In drawing for their inspiration on themes from the most popular operas of the day, the four works featured on this recording clearly belong to Czerny’s third class of composition: brilliant pieces for concerts. The composition of works for piano and orchestra based on sets of variations, dances such as the polonaise, or on the ubiquitous rondo that previously had served often as the final movement of a concerto, was pioneered by Ferdinand Ries (his Variations on Swedish National Airs, Op. 52 (1813) appears to be the first work of its kind) and also cultivated by another of Czerny’s brilliant contemporaries, Johann Nepomuk Hummel. Variations based on well-known themes, generally drawn from recently-staged operas, proved to be particularly popular. Pianist-composers mined these works relentlessly in the knowledge that the themes themselves gave the new work topicality and, within reason, virtually guaranteed its success with audiences.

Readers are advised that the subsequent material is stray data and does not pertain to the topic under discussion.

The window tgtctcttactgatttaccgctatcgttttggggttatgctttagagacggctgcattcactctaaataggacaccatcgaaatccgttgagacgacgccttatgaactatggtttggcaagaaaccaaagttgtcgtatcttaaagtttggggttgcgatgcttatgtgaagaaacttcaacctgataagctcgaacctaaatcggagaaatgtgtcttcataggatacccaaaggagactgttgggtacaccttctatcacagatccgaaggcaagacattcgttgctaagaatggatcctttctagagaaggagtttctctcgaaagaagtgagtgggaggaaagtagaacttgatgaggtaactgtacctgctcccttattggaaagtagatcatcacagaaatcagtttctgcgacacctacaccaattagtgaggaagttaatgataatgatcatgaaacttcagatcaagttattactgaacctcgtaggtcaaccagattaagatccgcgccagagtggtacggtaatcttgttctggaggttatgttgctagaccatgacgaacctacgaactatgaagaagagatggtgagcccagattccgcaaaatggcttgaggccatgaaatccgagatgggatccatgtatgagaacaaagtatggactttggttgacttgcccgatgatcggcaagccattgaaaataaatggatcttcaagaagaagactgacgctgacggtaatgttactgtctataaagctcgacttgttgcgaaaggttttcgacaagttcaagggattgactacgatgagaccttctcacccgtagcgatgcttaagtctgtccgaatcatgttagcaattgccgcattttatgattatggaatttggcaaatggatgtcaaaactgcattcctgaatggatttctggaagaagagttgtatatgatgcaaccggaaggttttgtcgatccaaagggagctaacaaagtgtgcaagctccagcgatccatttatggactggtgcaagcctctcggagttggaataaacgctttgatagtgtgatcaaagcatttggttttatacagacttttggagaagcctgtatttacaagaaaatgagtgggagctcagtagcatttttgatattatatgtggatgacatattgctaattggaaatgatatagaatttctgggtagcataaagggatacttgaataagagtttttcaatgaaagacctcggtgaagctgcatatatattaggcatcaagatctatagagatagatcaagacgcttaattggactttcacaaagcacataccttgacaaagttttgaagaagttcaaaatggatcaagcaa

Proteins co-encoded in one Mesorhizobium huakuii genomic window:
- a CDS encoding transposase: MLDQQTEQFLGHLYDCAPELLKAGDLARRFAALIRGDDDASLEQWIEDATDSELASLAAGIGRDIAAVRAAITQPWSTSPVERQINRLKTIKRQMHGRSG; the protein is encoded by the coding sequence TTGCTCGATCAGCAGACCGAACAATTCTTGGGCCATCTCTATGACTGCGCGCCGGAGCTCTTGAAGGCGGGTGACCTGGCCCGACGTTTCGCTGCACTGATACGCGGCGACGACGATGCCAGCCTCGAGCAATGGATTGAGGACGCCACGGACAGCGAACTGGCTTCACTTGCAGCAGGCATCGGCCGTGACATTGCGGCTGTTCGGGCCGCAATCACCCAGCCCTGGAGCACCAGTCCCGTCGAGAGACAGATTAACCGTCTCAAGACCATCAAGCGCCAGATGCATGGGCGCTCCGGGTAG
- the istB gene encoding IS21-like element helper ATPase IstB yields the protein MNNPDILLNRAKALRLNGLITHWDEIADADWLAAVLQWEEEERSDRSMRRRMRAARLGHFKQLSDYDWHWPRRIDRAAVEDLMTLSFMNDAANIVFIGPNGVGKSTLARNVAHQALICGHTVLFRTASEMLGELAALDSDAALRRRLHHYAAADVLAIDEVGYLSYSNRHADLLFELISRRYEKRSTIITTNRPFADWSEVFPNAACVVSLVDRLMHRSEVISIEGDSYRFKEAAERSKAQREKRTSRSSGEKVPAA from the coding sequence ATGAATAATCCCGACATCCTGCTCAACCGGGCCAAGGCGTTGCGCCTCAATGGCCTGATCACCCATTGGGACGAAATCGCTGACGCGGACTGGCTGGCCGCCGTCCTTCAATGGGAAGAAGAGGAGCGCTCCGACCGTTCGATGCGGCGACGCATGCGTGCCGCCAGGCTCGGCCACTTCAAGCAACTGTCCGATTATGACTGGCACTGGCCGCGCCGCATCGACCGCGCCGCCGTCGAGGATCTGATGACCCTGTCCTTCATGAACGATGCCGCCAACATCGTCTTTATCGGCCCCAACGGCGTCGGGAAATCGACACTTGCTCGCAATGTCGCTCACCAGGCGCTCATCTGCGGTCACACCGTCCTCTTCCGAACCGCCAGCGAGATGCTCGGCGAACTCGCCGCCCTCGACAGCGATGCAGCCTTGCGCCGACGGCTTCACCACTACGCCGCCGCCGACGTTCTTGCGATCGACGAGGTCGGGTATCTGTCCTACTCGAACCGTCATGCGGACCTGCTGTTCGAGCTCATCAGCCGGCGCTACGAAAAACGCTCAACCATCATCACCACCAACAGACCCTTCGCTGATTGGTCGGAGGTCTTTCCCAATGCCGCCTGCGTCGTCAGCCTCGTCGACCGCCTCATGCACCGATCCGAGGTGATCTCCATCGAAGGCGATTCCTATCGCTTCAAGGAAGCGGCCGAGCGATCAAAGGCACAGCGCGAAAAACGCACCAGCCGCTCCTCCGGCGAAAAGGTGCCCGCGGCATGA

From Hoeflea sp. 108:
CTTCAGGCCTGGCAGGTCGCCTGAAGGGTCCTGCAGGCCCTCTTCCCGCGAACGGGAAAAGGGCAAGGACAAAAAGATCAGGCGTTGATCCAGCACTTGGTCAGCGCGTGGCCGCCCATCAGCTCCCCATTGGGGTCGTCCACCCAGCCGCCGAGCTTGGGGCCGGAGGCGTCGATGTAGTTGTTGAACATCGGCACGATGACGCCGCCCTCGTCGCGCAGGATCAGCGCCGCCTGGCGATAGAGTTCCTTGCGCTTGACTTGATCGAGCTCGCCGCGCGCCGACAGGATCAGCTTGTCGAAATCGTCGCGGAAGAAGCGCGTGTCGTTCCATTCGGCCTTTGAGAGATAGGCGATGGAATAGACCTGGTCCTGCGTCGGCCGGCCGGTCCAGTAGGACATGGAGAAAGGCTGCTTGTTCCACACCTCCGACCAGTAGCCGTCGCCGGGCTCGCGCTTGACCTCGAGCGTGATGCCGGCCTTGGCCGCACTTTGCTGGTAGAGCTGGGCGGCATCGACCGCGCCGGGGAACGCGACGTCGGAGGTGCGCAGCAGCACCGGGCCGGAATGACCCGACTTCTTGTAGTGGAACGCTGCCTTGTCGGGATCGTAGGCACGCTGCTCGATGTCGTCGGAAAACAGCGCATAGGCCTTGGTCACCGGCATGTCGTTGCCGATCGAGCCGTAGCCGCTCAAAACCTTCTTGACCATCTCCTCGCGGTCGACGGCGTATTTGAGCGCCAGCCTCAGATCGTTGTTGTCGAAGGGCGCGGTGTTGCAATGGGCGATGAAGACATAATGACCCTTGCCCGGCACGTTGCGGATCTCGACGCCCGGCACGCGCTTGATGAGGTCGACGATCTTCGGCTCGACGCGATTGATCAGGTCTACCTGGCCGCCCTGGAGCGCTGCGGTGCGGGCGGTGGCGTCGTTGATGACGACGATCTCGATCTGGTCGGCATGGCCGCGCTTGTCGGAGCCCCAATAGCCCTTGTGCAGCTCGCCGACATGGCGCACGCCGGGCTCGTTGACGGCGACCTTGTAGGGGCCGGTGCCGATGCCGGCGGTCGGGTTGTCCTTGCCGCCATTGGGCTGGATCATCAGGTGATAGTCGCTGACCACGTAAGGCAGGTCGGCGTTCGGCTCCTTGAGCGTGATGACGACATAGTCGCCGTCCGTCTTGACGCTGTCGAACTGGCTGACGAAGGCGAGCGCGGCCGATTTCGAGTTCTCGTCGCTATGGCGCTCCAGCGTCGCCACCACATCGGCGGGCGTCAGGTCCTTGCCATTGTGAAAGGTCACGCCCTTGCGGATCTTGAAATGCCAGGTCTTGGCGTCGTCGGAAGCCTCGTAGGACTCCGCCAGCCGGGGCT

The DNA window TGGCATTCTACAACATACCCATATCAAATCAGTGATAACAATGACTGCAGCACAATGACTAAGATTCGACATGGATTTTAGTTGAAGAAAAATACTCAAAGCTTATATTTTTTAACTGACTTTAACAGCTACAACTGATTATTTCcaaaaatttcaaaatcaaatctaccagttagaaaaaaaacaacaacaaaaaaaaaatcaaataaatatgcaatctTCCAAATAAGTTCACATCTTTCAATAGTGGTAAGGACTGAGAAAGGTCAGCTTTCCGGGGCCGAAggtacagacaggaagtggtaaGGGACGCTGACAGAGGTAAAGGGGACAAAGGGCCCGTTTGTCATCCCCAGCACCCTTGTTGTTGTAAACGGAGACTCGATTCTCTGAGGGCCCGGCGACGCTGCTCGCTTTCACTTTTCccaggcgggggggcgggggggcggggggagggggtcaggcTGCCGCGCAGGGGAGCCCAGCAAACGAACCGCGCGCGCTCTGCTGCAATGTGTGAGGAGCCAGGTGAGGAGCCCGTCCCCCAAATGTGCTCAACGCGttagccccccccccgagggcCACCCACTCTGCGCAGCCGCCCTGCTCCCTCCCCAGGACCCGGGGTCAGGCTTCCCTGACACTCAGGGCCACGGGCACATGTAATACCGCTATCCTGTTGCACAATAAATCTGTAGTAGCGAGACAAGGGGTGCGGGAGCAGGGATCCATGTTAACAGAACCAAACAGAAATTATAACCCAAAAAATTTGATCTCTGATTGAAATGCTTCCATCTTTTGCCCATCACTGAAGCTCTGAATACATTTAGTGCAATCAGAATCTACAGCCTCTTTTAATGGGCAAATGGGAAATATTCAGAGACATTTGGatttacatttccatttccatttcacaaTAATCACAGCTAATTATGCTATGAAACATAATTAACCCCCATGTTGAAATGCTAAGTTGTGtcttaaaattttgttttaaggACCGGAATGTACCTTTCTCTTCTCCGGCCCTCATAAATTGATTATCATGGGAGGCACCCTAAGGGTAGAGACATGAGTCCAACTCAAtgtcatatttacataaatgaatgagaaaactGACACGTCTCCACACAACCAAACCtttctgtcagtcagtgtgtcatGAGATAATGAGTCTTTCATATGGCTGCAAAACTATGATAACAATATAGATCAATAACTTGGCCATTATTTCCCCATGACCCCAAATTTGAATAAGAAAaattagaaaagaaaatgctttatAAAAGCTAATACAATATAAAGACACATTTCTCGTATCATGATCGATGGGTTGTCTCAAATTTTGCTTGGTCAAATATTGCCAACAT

But composers did not limit themselves to writing sets of variations: they based all manner of works on these operatic themes. Interestingly, in addition to the fantasy Fra Diavolo (featured on this recording), Czerny wrote a later “elegant fantasy” in which he used themes he had previously rejected. His practice of writing multiple works based on themes from a single opera understandably proved too challenging at times since he could not use exactly the same material and not every theme was equally attractive or popular.